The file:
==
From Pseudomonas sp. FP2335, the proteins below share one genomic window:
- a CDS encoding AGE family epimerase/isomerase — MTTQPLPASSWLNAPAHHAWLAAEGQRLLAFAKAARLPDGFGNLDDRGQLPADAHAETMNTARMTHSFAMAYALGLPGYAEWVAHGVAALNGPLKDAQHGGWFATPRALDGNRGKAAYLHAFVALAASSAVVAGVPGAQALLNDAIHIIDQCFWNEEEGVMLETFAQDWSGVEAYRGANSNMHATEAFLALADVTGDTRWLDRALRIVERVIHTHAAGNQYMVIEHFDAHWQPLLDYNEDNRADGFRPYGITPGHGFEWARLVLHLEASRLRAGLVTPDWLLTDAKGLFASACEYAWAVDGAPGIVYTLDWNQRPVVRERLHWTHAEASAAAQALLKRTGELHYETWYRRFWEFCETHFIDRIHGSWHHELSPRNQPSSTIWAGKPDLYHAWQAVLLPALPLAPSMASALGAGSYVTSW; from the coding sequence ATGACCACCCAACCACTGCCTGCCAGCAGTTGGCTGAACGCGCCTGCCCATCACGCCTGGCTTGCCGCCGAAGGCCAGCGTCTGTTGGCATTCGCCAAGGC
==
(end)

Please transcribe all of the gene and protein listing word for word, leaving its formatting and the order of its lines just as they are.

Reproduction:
From Pseudomonas sp. FP2335, the proteins below share one genomic window:
- a CDS encoding AGE family epimerase/isomerase — MTTQPLPASSWLNAPAHHAWLAAEGQRLLAFAKAARLPDGFGNLDDRGQLPADAHAETMNTARMTHSFAMAYALGLPGYAEWVAHGVAALNGPLKDAQHGGWFATPRALDGNRGKAAYLHAFVALAASSAVVAGVPGAQALLNDAIHIIDQCFWNEEEGVMLETFAQDWSGVEAYRGANSNMHATEAFLALADVTGDTRWLDRALRIVERVIHTHAAGNQYMVIEHFDAHWQPLLDYNEDNRADGFRPYGITPGHGFEWARLVLHLEASRLRAGLVTPDWLLTDAKGLFASACEYAWAVDGAPGIVYTLDWNQRPVVRERLHWTHAEASAAAQALLKRTGELHYETWYRRFWEFCETHFIDRIHGSWHHELSPRNQPSSTIWAGKPDLYHAWQAVLLPALPLAPSMASALGAGSYVTSW; from the coding sequence ATGACCACCCAACCACTGCCTGCCAGCAGTTGGCTGAACGCGCCTGCCCATCACGCCTGGCTTGCCGCCGAAGGCCAGCGTCTGTTGGCATTCGCCAAGGC